Ownership Structure and Risk in Publicly Held and Privately Owned Banks
47 Pages Posted: 24 Aug 2009 Last revised: 14 Feb 2010
Date Written: November 2009
Using detailed ownership data for a sample of European commercial banks, we analyze the link between ownership structure and risk in both privately owned and publicly held banks. We consider five categories of shareholders (managers/directors, institutional investors, non-financial companies, individuals/families, and banks), a breakdown specific to our dataset. Controlling for various factors, we find that ownership structure is significant in explaining risk differences but that such findings mainly hold for privately owned banks. On the whole, a higher equity stake of either individuals/families or banking institutions is associated with a decrease in asset risk and default risk. Also, institutional investors and non-financial companies seem to impose the riskiest strategies when they hold higher stakes. We further find no significant differences in asset risk and default risk between publicly-held and privately-owned banks. Moreover, for public banks, changes in ownership structure do not affect risk taking. Market forces seem to align the risk-taking behavior of public banks and the ownership structure is no more a determinant to explain risk differences. An exception is that higher stakes of banking institutions in public banks are associated with lower credit and default risk.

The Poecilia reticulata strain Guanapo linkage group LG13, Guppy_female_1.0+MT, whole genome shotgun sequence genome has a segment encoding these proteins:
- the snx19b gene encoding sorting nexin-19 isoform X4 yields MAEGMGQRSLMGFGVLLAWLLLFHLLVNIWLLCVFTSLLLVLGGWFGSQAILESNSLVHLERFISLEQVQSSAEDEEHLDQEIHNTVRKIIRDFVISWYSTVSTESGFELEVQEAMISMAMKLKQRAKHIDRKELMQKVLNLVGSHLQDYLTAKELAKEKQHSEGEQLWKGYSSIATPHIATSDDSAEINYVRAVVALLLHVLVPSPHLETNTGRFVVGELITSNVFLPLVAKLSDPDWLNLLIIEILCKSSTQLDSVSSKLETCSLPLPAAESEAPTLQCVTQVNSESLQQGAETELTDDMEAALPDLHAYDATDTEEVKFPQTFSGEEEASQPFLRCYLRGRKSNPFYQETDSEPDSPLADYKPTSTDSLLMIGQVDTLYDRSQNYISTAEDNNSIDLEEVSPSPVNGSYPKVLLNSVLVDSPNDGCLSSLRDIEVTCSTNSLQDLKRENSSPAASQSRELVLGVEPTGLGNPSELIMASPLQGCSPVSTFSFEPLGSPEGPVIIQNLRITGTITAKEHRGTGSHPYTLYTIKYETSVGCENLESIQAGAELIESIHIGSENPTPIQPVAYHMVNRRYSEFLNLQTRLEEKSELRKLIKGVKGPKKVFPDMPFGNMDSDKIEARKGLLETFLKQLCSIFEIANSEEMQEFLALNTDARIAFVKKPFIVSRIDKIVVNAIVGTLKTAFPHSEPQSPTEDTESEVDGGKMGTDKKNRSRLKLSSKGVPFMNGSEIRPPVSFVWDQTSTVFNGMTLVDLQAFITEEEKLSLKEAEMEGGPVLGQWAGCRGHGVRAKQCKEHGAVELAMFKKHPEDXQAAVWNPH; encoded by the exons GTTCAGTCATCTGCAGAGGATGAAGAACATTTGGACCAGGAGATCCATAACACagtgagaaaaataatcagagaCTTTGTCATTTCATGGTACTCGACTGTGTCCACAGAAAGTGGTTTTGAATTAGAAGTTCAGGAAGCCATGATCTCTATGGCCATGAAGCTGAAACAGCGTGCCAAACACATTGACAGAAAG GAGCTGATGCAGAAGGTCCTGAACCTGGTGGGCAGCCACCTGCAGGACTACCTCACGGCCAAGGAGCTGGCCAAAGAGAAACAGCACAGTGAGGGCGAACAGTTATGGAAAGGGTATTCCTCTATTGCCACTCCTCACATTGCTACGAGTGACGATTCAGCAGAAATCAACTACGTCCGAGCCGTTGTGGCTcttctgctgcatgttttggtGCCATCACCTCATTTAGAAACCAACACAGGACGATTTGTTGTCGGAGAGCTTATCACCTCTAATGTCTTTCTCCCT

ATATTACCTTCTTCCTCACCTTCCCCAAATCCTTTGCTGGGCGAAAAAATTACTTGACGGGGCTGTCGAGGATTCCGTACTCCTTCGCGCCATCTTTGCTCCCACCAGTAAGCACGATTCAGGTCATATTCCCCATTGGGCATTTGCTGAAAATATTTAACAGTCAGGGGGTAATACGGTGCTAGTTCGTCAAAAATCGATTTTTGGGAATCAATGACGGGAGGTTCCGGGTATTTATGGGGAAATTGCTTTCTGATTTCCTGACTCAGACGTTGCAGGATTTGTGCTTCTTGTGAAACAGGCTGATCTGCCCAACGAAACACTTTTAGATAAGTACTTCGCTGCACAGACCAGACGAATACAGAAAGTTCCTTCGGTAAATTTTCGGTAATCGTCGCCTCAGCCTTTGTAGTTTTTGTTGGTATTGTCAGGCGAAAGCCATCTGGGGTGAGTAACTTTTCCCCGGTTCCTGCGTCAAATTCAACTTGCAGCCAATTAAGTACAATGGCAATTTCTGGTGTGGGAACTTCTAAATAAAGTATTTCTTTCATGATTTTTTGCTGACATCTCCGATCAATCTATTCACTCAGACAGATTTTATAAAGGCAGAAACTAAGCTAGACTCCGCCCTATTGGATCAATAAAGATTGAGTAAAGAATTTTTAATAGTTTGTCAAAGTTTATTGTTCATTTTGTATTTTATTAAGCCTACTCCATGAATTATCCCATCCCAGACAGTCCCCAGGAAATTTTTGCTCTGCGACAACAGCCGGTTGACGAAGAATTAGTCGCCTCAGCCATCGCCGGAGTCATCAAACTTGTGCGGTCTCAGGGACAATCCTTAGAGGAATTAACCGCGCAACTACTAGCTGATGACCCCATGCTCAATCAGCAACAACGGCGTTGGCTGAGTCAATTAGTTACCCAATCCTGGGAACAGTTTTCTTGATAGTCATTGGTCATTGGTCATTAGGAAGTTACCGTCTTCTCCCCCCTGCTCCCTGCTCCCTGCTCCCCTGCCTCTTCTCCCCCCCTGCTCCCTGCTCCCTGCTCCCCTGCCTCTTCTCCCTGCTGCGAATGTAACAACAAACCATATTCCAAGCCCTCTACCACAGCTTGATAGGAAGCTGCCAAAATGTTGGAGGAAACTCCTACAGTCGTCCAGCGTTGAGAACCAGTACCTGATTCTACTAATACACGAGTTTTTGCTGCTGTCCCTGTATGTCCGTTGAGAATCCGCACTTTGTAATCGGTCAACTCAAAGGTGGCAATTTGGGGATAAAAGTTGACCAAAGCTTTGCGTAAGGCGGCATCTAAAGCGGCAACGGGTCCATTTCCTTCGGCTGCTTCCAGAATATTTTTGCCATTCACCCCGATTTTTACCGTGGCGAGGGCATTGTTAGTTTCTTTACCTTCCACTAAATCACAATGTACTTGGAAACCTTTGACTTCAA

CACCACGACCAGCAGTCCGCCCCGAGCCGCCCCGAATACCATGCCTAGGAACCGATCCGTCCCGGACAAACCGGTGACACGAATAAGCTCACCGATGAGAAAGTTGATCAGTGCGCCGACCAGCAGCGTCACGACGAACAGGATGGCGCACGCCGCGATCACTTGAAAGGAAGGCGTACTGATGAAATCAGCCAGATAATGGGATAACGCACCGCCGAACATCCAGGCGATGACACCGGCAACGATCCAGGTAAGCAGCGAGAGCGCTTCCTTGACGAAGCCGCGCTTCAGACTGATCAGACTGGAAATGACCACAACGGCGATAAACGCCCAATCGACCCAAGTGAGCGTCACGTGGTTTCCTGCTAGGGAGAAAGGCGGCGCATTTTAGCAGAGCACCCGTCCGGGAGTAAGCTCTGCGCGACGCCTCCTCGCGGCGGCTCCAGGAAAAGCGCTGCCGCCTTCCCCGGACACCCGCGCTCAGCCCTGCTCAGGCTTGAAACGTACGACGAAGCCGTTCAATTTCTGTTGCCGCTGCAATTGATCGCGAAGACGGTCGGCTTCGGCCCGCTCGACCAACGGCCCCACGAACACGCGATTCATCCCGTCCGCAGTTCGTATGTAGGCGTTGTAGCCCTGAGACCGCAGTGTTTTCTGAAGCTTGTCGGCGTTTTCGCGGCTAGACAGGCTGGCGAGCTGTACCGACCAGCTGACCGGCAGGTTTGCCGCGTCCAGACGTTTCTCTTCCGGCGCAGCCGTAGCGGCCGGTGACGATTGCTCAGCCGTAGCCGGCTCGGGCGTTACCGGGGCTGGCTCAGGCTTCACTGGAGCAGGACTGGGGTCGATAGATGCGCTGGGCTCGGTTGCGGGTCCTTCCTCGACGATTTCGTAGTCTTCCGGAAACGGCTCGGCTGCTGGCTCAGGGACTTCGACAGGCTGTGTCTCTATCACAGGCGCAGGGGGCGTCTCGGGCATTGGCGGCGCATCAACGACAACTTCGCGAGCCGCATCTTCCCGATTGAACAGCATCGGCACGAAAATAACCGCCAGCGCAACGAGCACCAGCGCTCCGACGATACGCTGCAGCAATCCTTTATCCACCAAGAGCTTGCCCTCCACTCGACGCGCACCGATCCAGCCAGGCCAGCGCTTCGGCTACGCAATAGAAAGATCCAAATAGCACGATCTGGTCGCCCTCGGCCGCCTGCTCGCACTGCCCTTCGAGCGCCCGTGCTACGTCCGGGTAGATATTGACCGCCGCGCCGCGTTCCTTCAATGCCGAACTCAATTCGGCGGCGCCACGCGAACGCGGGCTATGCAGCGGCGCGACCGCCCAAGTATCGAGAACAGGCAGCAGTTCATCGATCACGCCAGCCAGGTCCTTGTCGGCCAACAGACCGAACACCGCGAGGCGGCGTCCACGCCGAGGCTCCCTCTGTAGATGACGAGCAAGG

Keywords: Ownership structure, bank risk, European banks, Market Discipline
JEL Classification: G21, G32
Suggested Citation: Suggested Citation